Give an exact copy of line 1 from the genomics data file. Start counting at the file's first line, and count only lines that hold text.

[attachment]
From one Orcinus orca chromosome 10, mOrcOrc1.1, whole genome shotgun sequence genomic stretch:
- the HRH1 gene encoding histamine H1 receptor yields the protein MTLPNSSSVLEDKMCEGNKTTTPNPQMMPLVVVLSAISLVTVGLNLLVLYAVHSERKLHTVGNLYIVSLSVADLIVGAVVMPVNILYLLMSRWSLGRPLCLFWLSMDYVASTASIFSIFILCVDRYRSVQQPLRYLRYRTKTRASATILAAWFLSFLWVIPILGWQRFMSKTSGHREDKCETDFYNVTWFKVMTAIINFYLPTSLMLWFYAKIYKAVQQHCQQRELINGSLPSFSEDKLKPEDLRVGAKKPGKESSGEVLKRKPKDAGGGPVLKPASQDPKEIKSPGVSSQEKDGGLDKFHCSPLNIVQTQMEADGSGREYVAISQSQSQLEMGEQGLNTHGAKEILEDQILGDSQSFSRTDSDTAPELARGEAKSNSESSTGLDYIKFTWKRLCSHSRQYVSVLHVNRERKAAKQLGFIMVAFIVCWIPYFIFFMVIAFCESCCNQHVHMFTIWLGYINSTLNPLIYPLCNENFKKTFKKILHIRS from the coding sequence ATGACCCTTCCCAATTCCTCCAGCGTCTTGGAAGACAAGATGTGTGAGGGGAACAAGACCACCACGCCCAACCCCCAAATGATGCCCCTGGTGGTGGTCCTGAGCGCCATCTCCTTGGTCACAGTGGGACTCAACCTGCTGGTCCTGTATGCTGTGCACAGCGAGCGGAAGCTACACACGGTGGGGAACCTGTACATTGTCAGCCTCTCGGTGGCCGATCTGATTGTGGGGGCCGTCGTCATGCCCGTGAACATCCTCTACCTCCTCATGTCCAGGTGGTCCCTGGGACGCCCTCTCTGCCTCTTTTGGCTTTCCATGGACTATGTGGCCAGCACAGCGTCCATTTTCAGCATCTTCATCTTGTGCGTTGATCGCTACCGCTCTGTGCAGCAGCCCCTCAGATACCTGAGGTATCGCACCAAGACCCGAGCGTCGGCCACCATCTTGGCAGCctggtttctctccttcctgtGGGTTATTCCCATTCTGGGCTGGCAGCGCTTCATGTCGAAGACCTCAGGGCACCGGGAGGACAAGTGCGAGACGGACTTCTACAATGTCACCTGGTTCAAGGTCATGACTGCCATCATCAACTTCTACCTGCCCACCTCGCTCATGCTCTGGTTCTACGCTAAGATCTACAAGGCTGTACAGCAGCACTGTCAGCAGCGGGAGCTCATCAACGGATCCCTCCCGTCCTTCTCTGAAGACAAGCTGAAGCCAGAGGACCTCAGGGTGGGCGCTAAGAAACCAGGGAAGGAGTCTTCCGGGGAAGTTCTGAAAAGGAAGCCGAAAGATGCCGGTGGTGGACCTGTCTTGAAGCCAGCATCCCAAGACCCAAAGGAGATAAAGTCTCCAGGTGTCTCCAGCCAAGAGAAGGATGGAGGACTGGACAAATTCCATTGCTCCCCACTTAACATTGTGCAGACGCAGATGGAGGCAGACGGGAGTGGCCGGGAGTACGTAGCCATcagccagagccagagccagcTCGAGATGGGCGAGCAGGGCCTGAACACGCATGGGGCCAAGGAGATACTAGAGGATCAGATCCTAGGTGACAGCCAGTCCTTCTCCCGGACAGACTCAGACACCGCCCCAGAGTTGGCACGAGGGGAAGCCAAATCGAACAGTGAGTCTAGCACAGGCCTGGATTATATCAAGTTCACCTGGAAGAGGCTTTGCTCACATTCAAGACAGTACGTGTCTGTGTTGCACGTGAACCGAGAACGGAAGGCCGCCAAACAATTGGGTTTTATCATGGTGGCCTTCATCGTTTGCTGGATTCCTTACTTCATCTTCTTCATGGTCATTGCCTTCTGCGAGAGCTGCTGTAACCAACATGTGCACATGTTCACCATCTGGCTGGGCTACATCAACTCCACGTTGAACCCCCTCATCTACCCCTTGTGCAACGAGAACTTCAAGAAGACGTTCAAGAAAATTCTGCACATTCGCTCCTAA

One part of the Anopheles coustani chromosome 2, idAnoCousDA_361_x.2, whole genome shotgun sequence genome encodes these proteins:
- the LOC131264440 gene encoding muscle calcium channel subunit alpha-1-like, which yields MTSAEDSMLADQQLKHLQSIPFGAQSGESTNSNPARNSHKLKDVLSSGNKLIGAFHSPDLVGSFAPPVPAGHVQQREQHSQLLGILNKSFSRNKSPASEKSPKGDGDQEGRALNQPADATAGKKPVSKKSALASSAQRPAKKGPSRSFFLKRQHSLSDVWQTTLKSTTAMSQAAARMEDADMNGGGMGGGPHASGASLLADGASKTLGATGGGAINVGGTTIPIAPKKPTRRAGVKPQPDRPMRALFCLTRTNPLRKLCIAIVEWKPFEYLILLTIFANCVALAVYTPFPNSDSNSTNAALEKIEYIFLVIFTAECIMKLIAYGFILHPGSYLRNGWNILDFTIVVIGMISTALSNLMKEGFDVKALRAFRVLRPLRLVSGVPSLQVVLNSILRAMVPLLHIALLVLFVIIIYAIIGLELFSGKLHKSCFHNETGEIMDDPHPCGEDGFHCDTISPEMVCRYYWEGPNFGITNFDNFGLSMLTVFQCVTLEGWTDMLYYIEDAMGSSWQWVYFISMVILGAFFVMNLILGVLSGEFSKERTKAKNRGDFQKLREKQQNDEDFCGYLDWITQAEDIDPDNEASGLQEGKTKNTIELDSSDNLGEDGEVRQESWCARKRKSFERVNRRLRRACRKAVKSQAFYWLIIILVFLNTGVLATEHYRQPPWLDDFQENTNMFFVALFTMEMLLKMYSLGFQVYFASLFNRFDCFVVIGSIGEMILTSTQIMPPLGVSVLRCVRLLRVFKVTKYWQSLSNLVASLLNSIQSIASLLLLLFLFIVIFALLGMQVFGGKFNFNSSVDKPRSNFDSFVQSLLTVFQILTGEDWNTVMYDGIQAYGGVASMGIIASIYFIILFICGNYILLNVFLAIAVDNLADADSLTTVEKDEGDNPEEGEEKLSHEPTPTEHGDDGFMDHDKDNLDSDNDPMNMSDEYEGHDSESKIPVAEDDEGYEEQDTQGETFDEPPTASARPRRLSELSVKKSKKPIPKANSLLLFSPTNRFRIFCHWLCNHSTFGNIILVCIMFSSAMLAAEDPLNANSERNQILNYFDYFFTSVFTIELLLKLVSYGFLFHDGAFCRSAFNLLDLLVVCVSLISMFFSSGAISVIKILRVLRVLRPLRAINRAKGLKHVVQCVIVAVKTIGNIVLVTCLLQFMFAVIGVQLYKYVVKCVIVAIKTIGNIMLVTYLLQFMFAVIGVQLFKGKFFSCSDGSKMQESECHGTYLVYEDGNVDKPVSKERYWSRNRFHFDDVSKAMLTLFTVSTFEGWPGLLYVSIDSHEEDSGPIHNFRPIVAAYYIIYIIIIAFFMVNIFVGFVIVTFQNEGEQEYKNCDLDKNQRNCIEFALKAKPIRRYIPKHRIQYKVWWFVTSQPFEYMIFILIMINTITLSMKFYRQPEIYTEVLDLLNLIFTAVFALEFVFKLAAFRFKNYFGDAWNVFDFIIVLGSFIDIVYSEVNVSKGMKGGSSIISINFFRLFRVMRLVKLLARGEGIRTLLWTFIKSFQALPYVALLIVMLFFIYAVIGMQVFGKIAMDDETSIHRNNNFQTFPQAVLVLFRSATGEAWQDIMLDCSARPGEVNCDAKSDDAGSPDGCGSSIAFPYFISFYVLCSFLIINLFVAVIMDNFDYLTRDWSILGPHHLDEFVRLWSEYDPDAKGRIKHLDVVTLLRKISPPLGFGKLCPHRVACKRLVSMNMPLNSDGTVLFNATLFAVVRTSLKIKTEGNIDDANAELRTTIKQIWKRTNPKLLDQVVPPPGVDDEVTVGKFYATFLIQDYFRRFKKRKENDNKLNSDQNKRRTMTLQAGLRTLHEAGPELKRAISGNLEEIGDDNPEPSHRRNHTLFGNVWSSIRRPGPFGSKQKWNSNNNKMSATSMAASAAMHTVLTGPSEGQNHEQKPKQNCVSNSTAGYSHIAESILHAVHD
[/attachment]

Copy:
From one Orcinus orca chromosome 10, mOrcOrc1.1, whole genome shotgun sequence genomic stretch: